Every school day I would know it was 8 a.m. when the young boy and either his father or mother made the short skip from their little house up the street to the school bus. Later in the day, I would often see the mom ride her bike up the street, pushing hard to get up the short hill in front of my house. On my neighborhood walks, I would see the family playing in the yard. They are gone now. They left about six months ago. Since they left, the house has been dark. There has never been a car in the driveway. It’s as if the house, once awake, is now asleep. It no longer serves a purpose. 

A few months before they left, a real estate sign went up on the house. As he was walking home after his son caught the bus, the father asked me if I knew of any places to rent. During chats in past bus stop trips, I was always impressed at how relaxed he looked, strolling down to the bus wearing shorts on a winter day. But this time I could tell by his demeanor that the challenge of finding a new place to live was very stressful. Relocating your family in the current long-term rental market was proving to be an extreme challenge. A few days later, the mother stopped to by to discuss how difficult the process was. She repeated her husband’s plea for help; she was putting out feelers everywhere she could, hoping that someone could come up with a solution. 


Then, after a flurry of last-minute packing, they were gone. Now on this block of a dozen homes on Tahoe’s West Shore, the only people who live here are myself and one other longtime homeowner that I rarely see who lives across the street. A ghost neighborhood.   

The other 10 houses on the street are now second homes or vacation rentals. There are many nights when the entire street is dark and peaceful. A row of unused homes, sitting, waiting. Then on other nights, the homes are ablaze, as if the visitors feel that every light in the house must be on at once. The driveways are suddenly packed with clean SUVs, and if it’s summer, the decks are laden with folks standing around and laughing. Then, poof, the laughing porch-goers disappear once again, and the houses await the next onslaught. 

The Tahoe long-term housing crisis has been discussed frequently over the last few years. Usually, we talk in general terms about the shortage of affordable housing and how expensive the properties are that are available for long-term renters. We have heard from individuals, like the young family up the street from me, who struggle to find a way to stay rooted in Tahoe. And we know that local businesses can’t find employees because their potential workers can’t find a place to live.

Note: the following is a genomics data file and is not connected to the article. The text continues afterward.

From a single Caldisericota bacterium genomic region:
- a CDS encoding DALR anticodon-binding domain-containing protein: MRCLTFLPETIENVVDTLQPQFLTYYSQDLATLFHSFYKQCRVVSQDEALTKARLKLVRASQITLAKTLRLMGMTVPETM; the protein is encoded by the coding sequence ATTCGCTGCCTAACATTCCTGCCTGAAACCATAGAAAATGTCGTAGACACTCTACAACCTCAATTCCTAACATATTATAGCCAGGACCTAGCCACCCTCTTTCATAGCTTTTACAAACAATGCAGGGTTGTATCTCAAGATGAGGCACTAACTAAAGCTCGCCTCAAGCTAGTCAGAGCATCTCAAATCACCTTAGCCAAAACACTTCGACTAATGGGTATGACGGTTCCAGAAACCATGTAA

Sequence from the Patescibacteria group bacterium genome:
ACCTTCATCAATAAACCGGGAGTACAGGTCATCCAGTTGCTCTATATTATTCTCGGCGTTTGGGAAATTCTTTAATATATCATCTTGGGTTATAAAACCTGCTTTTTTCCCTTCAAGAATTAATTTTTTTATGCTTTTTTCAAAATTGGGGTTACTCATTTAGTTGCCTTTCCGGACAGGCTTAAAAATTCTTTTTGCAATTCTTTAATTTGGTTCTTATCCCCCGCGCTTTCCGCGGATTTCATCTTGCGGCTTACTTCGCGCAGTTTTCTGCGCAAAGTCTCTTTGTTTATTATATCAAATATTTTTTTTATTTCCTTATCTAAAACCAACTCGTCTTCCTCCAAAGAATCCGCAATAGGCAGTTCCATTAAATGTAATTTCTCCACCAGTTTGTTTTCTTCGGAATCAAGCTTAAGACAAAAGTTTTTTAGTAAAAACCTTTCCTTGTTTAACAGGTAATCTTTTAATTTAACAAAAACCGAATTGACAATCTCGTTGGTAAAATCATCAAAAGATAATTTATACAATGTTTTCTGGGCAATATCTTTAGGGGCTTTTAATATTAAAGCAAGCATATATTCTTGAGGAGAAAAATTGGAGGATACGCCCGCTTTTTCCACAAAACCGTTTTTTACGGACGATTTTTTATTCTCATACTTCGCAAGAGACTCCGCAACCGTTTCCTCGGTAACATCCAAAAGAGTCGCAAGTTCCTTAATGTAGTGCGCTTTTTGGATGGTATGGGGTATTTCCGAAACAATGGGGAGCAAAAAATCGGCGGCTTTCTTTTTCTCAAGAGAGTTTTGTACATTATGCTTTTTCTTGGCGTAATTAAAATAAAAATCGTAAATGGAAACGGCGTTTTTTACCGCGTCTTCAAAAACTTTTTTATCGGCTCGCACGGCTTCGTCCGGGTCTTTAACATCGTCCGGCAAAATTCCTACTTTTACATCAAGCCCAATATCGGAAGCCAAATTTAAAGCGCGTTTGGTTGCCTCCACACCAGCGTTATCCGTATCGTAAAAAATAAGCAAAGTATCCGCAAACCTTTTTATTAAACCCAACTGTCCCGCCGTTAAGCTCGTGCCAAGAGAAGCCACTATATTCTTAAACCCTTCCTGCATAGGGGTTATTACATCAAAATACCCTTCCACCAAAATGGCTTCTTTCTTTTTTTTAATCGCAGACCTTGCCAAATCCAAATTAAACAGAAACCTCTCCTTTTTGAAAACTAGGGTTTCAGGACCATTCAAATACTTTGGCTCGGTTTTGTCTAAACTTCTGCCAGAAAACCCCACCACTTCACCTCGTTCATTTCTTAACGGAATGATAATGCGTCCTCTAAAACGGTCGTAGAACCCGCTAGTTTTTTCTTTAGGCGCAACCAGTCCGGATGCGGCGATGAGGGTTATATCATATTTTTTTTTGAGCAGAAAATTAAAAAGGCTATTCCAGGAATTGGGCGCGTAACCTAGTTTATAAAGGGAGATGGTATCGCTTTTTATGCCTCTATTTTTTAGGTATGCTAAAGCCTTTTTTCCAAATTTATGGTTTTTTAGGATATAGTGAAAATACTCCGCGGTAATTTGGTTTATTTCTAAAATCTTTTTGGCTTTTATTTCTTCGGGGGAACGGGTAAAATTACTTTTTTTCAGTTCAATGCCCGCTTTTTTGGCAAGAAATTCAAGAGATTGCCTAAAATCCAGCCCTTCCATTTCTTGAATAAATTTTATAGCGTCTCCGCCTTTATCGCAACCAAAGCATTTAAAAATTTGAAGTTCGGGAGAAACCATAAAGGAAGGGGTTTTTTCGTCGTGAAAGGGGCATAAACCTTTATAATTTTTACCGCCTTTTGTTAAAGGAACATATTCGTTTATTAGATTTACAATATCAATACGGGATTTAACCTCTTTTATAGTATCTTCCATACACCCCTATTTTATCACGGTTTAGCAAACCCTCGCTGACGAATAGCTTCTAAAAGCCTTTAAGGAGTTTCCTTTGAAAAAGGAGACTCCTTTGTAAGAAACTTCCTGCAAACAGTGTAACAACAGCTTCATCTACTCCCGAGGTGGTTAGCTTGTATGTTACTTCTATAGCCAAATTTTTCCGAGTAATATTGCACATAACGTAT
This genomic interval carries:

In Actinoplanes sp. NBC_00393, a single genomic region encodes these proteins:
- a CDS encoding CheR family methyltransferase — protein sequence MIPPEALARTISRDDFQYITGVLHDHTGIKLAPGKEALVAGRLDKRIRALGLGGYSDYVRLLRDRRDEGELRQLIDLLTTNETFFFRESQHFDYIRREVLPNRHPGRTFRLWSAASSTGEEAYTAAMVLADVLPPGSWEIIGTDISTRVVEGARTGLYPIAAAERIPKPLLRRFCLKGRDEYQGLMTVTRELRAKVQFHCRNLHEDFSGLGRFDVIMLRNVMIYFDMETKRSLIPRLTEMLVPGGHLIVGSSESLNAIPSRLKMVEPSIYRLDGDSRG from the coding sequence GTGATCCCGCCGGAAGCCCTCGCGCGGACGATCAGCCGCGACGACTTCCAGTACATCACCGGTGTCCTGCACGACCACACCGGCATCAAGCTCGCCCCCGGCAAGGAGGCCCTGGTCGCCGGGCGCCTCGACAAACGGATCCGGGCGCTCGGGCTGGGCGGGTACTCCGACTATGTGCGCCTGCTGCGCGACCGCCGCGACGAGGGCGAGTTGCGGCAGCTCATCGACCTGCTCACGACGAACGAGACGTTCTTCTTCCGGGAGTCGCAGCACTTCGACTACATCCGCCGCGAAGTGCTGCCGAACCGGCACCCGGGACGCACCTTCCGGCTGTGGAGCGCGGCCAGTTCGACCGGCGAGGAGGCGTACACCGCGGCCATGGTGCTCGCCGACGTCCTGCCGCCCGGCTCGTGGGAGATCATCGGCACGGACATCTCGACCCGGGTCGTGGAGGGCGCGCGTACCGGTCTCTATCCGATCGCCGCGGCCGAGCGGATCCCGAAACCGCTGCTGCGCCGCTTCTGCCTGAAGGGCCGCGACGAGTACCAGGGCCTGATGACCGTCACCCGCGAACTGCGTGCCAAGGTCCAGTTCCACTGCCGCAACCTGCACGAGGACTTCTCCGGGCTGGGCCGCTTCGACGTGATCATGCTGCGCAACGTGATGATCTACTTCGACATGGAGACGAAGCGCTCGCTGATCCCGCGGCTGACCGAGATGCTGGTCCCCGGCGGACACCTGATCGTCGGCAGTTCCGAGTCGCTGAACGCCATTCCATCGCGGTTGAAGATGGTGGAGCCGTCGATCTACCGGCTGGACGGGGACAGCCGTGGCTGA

The impact of our housing crisis, however, is not just on those who directly confront the stark reality of finding a place to live, but on the neighborhoods themselves and what they will become. What does it mean when you have no neighbors? Who watches out for your house when you are out of town? Who do you go to for the proverbial cup of sugar, or has our society changed so much that we don’t do that anymore? What is the impact on a small-town neighborhood when we no longer have kids riding their bikes up and down the street? 

I grew up in Dollar Point. At the time, in the 1960s and 1970s, it was a neighborhood full of primary residents. There were kids to play with all up and down the street. At least a half-dozen kids near my age lived within a 10-minute walk of my house. We knew all of our neighbors, and perhaps more importantly, they knew us and could watch out for us.

A few years ago, I took a stroll down my old street in Dollar Point and there were no signs of families living there anymore. The houses that once held local residents had been enlarged or rebuilt into second homes and vacation rentals. The only cars in the driveways were trucks owned by folks making repairs or cleaning the houses, many of which had Nevada plates.

There are still neighborhoods in Tahoe that attract families, but they are getting fewer. Many neighborhoods that used to be a flurry of local activity now teeter back and forth between the extremes of being all but empty and filled to the gills with short-term renters. There are lots of individuals and organizations working to solve this problem, but a walk down just about any street in the area on a midweek evening is now a quiet stroll. Where is everyone? Perhaps they are driving to their home in Reno, where they can find a community. 

Main Image Caption: Where Have All the Neighborhoods Gone? Photo illustration by Sarah Miller/Moonshine Ink


  • Tim Hauserman

    Tim Hauserman latest book is “Going it Alone: Ramblings and Reflections from the trail” published in 2022. He also wrote the official guidebook to the Tahoe Rim Trail, the 4th edition of which was published in 2020. His other books include “Monsters in the Woods: Backpacking with Children” and "Gertrude's Tahoe Adventures in Time." Tim has lived in Tahoe City since he was a little tyke and continues to be amazed with the beauty of Lake Tahoe. His former English teachers, on the other hand, are probably amazed that he became a writer. Contact Tim at

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